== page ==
• free-flow, no bad ideas
  • by yourself okay, but more people generate more ideas 
I can't stress this enough...make this list as long as possible.  Please don't write down three things then stop. Challenge yourself to write down 50 words!  If you're stuck, call a friend and have them add to it.  Remember, these don't have to relate to gardening...just your theme.

With all of your help I was able to create a fabulous brainstorming list below.  Please take a look.
I admit this list is a little dark, especially for me, but that's what makes it interesting.  I'm sure my happy-go-lucky style will balance out the rough and tumble a little in the end.  This will be interesting.

I'm so excited about this list and can't wait for the next step: RESEARCH.  The purpose of research is to make the above list just a tad bit longer and richer.  I'll do some heavy metal research this weekend on my own, then get back to you early next week...because I'll need your help again for step four (lot's of help, because step four is the really cool part). 



Over the next few weeks we'll be designing a theme garden together by following my five magical steps:

1. Pick a theme (we'll discuss this below!)
2. Brainstorm
3. Research
4. Translate ideas to physical form
5. Create the plan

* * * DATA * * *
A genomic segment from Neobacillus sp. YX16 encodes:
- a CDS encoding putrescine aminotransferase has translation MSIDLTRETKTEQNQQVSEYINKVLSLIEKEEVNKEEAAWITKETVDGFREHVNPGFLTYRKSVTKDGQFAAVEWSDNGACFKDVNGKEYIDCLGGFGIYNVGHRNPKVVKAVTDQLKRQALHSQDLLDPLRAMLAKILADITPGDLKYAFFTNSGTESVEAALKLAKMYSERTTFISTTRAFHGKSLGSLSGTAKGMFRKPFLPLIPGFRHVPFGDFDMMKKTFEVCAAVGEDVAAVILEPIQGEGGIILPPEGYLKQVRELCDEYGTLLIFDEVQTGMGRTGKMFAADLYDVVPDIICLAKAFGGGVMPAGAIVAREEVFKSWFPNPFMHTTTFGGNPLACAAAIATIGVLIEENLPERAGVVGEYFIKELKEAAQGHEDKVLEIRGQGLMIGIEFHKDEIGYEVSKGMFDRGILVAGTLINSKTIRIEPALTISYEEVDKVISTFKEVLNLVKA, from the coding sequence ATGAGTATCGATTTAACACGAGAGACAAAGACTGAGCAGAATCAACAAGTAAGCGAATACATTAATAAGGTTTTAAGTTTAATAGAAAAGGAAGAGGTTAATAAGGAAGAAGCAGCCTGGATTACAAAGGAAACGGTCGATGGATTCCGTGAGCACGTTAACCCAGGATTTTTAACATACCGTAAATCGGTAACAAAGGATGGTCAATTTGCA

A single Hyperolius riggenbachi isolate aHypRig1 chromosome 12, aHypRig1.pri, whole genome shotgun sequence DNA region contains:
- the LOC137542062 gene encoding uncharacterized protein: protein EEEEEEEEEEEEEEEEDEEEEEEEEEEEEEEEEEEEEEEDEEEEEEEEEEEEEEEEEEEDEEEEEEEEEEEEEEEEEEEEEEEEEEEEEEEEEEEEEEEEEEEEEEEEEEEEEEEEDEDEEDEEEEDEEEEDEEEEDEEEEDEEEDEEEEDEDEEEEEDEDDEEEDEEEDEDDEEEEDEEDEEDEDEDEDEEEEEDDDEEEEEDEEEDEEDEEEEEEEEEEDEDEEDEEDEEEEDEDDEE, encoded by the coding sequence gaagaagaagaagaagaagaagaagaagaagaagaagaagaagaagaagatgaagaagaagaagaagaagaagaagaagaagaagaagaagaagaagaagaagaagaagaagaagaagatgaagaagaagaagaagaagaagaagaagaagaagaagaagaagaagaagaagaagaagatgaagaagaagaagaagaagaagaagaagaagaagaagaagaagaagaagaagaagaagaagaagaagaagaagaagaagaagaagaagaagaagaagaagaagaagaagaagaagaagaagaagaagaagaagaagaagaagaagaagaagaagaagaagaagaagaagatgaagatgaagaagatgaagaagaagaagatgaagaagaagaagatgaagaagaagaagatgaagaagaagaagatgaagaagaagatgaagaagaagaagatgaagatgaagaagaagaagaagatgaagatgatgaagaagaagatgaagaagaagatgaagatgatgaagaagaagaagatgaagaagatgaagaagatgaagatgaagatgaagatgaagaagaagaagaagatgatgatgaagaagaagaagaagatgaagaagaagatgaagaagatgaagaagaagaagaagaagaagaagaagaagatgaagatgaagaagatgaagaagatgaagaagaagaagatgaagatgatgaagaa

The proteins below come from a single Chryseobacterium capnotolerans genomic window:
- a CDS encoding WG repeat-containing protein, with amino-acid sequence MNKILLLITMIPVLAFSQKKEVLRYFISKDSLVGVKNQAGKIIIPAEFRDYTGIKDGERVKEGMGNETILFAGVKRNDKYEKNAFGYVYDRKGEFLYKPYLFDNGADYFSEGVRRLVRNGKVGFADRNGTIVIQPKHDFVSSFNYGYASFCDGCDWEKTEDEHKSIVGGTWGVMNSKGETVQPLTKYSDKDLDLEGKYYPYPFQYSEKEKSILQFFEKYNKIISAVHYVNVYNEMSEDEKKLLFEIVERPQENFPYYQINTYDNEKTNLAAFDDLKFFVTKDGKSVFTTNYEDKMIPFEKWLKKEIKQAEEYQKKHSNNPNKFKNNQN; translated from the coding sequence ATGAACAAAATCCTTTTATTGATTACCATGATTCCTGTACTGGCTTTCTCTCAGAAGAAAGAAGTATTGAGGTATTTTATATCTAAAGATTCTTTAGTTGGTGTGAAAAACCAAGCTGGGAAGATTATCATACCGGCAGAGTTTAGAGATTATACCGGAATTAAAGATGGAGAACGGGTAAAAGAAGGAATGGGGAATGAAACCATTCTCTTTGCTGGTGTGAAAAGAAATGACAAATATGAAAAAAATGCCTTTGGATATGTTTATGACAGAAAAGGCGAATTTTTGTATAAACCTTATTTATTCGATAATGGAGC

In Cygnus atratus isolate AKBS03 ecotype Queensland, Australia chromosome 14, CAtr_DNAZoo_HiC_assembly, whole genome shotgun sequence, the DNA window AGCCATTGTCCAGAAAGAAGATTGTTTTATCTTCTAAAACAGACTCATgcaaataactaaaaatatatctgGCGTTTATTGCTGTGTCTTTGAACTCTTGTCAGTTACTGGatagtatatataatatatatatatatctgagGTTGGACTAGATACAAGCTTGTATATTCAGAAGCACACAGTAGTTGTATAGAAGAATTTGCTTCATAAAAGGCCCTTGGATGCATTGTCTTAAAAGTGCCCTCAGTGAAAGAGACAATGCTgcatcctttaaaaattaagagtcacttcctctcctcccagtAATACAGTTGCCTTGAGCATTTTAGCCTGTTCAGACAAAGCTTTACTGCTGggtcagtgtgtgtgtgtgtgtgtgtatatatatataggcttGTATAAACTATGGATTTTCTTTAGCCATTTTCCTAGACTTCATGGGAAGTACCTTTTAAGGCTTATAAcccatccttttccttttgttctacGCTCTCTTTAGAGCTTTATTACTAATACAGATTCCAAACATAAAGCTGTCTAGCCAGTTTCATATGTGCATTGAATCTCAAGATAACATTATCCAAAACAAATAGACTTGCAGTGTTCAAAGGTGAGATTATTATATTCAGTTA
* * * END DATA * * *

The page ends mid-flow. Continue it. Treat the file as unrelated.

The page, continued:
What is a theme?  It's the idea that pulls all the elements of a garden together.

Before designing a garden I always encourage the selection of a theme.  Why?
  • To focus your design
  • To help in the selection of materials (plants, hardscapes, furniture, etc.)
  • To tell a story
Designing a garden is similar to writing a paper. Before you write it's important to choose a topic, then have the content support it. You can write about thousands of things, but the topic helps you focus. This is the same in garden design. There are thousands of ways to design your garden, but by narrowing in on a topic or theme, choices become a lot easier. Honestly, it's a lot more fun too and your creativity just spills over.

First let's look at some traditional themes:

Traditional themes are great, but I'd like to show you how to develop a garden around any theme. Our garden will focus on something nontraditional and out-of-the-ordinary. To help us get started I asked for your help on facebook, twitter, this blog and my newsletter to pick a theme. Wow, did I get some great ideas!